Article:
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Culture War Roundup for the week of August 14, 2023

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Has the Beinoff Homelessness and Housing Initiative Report been discussed yet here? You can read the report here, an executive summary here, and a transcript of the report being discussed on the Ezra Klein Show here.

Released in June, it’s a statewide study on homelessness in California, the largest of its kind in some thirty years. It’s built on “nearly 3,200 participants, selected intentionally to provide a representative sample, and weighted data to provide statewide estimates. To augment survey responses, we recruited 365 participants to participate in in-depth interviews”. No question as to the state of focus: California is just over a tenth of the American population but nearly a third of its homeless population and nearly half of the unsheltered homeless population.

Approximately one in five participants (19%) entered homelessness from an institution (such as a prison or prolonged jail stay); 49% from a housing situation in which participants didn’t have their name on a lease or mortgage (non-leaseholder), and 32% from a housing situation where they had their name on a lease or mortgage (leaseholder)...Leaseholders reported a median of 10 days notice that they were going to lose their housing, while non-leaseholders reported a median of one day.

Other takeaways are that contra claims that homeless populations are traveling to California for warm weather or social services, 90% of interviewed participants said they were from California (and 75% from the same county they were homeless in), and backed it up with various details about their hometowns and whatnot. This also aligns with the finding that only about a third of the homeless even sought out government services, suggesting that most people are not taking advantage of whatever unique government services for the homeless California offers (which aren't good anyway). This overall makes some common sense imo - if you’re so broke you don’t have somewhere to live then your options for travel are likely limited as well.

The paper is interesting as a resource in its own right, but I think it’s most useful combined with the claims made in a book referenced in the Ezra Klein discussion of the report: “Homelessness is a Housing Problem.”

The piece argues that housing costs are the primary driving factor behind homelessness. For those who claim that homelessness is mostly a reflection of insanity and addiction, researchers point out that those things are frequently worse in other states with less severe homeless problems (correlations available in the hyperlink).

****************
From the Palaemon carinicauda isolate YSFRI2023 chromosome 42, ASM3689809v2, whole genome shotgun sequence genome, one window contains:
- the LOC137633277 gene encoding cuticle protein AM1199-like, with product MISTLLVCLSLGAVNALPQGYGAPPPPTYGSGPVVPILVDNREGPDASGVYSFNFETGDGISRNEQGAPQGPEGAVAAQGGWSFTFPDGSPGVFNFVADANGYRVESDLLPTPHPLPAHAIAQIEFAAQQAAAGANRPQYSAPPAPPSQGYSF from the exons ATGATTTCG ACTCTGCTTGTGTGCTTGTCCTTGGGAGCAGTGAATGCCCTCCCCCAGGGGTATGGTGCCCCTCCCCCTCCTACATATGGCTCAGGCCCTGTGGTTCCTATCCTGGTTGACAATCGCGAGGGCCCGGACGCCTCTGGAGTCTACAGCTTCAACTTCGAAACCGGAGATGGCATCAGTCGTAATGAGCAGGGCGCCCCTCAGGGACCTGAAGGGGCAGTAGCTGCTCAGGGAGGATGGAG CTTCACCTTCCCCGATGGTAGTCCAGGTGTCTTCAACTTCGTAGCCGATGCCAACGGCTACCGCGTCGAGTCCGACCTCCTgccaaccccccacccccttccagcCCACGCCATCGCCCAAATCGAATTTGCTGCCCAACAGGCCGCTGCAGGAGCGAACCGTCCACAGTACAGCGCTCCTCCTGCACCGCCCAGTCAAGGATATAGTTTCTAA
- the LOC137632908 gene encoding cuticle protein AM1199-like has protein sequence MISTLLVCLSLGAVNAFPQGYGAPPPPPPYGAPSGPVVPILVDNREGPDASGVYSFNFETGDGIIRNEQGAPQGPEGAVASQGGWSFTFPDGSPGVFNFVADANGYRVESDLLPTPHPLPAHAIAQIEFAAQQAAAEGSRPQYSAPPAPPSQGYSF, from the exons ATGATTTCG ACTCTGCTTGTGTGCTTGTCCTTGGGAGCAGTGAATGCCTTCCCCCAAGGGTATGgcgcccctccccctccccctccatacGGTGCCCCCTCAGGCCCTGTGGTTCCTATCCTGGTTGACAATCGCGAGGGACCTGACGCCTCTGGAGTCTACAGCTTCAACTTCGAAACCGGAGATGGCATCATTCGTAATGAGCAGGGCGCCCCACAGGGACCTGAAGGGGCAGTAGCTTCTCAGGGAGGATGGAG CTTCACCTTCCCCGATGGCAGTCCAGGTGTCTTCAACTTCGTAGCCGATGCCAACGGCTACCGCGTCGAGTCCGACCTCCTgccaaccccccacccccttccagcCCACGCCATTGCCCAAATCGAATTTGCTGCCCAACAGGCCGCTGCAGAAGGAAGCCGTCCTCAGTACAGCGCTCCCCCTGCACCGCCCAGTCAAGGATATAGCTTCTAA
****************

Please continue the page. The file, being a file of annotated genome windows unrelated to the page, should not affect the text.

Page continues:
For instance, West Virginia has worse poverty, mental health, and substance abuse, but has a homeless problem vastly less bad than California's (0.09% vs 0.4%). The only thing California performs worse than West Virginia on is, predictably, housing costs. Or why does San Francisco, with a poverty rate of 11.4%, have such a worse homelessness problem (0.95%) than much poorer cities like Philadelphia, Baltimore, and New Orleans, all of which have poverty rates more than twice as high around 23% and homelessness rates around only 0.27%? The clearest answer is the most straightforward: San Francisco is simply twice as expensive to live in (a studio apartment in SF is little over $2k vs a little over 1k for the other three cities). This also lines up with the survey responses, with 89% of respondents saying housing costs were a barrier to them finding housing.

This doesn’t necessarily mean those mental health and addiction aren’t highly important here are as well, but that there may be a demographic of fairly low functioning people who are able to take care of themselves, just barely, at low costs, but are simply unable to under heavier financial burdens. Jerusalem Demsas compares this to a game of musical chairs: as you take away chairs one by one steadily the slower and weaker kids will find themselves without a place to sit. But if you don’t have enough chairs / are going through a severe housing shortage, of course you’re gonna have a worse chairlessness problem then elsewhere, even if their kids are slower and weaker.

And once you’re out, it can be very hard to get back on your feet. Your credit history is gonna be terrible, as is your appearance. Maybe you live in your car for a while but then it gets impounded because you have nowhere legal to park it and can’t pay for the tickets. Then you’ve lost your shelter as well as your ability to go to a job. From there you’re really in the streets, which is scary - some people may take uppers due to fear of being asleep in public where people can hurt you or steal from you, and thus pick up addictions. Things spiral very fast from bad to worse.

Taken together, these suggest early intervention and a clear policy prescription to build more housing and do what can be done to lower costs - not because every disheveled person on the street is a fresh-faced suburban homeowner waiting to happen, but specifically the opposite - that every poor or unstable person living on the cusp of not being able to afford where they stay bears the risk that it’ll be much harder for them to bounce back from a fall than to sustain where they are.

Interested to hear what other people thought.

I’m at work right now and unable to read the whole report at this time, but the question that jumps immediately to mind is: How many of the people surveyed are so-called “hidden homeless” - people who are couch-surfing, living in their cars, staying with a succession of family members and friends without officially establishing a long-term residence, etc. - versus the “chronic homeless”, i.e. the ones living on the actual streets?